• If this is the first time your company is attending an exhibition, creating a retail space or a showroom, fear not and just tell us. We want and need your business and will be more than happy to offer our guidance so that you can work out a fair budget for your project.

• Yes, in general quotes will try to make the most out of your budget and use it all. However, this is not bad, it is just business. If you know what you want you can assess its value for money and, why not, just plain challenge the quote.

Like for many other life conundrums, there are not silver bullets to solve all our problems. However, I would like to try and offer my view so that you can reach your own conclusion based on its merits.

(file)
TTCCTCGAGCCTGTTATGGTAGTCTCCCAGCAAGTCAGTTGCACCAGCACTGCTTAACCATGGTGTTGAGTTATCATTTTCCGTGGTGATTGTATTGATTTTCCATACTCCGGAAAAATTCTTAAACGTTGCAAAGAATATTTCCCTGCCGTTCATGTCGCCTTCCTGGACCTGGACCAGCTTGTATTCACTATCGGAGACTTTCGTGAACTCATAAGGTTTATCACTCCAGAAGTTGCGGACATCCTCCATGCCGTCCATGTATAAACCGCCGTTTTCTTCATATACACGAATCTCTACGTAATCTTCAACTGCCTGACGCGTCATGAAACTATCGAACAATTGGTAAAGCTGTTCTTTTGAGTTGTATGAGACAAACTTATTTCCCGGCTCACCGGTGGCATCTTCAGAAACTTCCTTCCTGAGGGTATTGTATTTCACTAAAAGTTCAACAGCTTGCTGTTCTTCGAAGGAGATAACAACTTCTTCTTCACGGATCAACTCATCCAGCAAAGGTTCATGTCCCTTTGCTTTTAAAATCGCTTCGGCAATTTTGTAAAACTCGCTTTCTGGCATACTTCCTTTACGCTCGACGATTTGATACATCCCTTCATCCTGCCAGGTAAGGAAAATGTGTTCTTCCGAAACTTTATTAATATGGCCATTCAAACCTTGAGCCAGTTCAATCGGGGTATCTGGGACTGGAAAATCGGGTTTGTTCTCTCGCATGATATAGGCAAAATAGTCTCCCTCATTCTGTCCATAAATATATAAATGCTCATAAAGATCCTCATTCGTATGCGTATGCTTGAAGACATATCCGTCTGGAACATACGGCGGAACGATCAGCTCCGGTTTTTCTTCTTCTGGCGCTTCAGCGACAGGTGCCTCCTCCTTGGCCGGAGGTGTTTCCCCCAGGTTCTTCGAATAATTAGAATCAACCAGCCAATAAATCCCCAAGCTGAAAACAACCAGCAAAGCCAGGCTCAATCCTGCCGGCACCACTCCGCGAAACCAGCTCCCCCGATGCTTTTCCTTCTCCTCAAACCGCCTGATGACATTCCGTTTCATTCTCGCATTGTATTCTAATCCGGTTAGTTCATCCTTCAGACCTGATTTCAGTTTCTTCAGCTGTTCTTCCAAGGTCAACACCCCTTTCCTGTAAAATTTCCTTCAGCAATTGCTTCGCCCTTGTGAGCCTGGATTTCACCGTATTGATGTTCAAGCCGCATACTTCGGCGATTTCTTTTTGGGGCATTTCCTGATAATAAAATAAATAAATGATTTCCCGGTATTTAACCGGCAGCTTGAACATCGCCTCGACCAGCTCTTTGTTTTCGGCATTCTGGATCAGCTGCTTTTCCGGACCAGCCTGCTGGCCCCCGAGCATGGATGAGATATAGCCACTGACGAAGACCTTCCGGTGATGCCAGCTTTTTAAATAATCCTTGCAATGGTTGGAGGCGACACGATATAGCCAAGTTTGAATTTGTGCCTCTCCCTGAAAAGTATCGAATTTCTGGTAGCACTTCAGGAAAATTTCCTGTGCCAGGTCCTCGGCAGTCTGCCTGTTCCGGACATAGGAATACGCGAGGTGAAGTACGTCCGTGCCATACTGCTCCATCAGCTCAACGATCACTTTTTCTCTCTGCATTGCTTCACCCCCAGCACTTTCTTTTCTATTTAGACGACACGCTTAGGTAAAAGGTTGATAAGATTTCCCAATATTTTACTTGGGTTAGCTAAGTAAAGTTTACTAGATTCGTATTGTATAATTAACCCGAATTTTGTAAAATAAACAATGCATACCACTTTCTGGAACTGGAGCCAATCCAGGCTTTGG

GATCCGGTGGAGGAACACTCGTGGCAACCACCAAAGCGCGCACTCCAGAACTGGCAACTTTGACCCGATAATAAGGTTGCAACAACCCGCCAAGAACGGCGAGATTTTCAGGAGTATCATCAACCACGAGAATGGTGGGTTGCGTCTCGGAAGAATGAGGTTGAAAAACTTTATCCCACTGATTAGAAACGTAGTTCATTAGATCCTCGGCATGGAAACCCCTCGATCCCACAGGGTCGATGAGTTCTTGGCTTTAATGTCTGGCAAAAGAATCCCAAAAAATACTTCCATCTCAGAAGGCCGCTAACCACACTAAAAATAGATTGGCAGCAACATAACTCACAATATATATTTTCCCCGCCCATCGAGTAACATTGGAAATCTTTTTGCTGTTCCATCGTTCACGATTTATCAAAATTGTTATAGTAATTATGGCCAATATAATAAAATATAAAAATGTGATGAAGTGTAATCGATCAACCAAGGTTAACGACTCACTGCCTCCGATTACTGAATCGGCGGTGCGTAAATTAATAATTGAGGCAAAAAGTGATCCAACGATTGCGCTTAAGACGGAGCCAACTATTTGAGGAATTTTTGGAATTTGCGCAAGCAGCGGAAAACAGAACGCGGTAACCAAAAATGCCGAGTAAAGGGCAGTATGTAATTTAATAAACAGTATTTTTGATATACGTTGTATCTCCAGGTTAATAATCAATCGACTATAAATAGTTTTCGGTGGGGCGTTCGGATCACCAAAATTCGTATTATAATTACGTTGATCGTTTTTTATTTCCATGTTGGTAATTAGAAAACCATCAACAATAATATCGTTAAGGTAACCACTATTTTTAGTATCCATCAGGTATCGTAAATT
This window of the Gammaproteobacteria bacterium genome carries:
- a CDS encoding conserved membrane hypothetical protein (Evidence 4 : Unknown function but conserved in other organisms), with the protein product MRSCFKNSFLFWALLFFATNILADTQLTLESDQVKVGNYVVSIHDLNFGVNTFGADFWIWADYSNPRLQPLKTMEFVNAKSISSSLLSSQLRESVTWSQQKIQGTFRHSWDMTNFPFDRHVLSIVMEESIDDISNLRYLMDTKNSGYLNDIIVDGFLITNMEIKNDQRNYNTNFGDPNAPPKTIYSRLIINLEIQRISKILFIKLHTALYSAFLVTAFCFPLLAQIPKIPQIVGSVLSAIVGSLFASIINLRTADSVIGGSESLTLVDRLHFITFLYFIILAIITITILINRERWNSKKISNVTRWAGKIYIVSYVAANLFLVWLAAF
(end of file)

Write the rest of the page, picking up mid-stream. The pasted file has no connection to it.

In my opinion, when it comes to answering “the budget question” it all spins around how well in detail you know what you need, want and can afford. If you know exactly what it is required (because it is simple or have done it before) my suggestion will be to keep the budget to yourself. The drawback is that you will be expected to produce a detailed document (or brief) describing what needs doing, with examples if possible. Also, you should be aware that design creativity will be somehow constrained by details, the more details in your brief the less room for creativity. Additionally, you may need to be more involved when it comes to answering additional questions and evaluating the appeal of potential options, just to minimise any assumptions that could influence the resulting quote.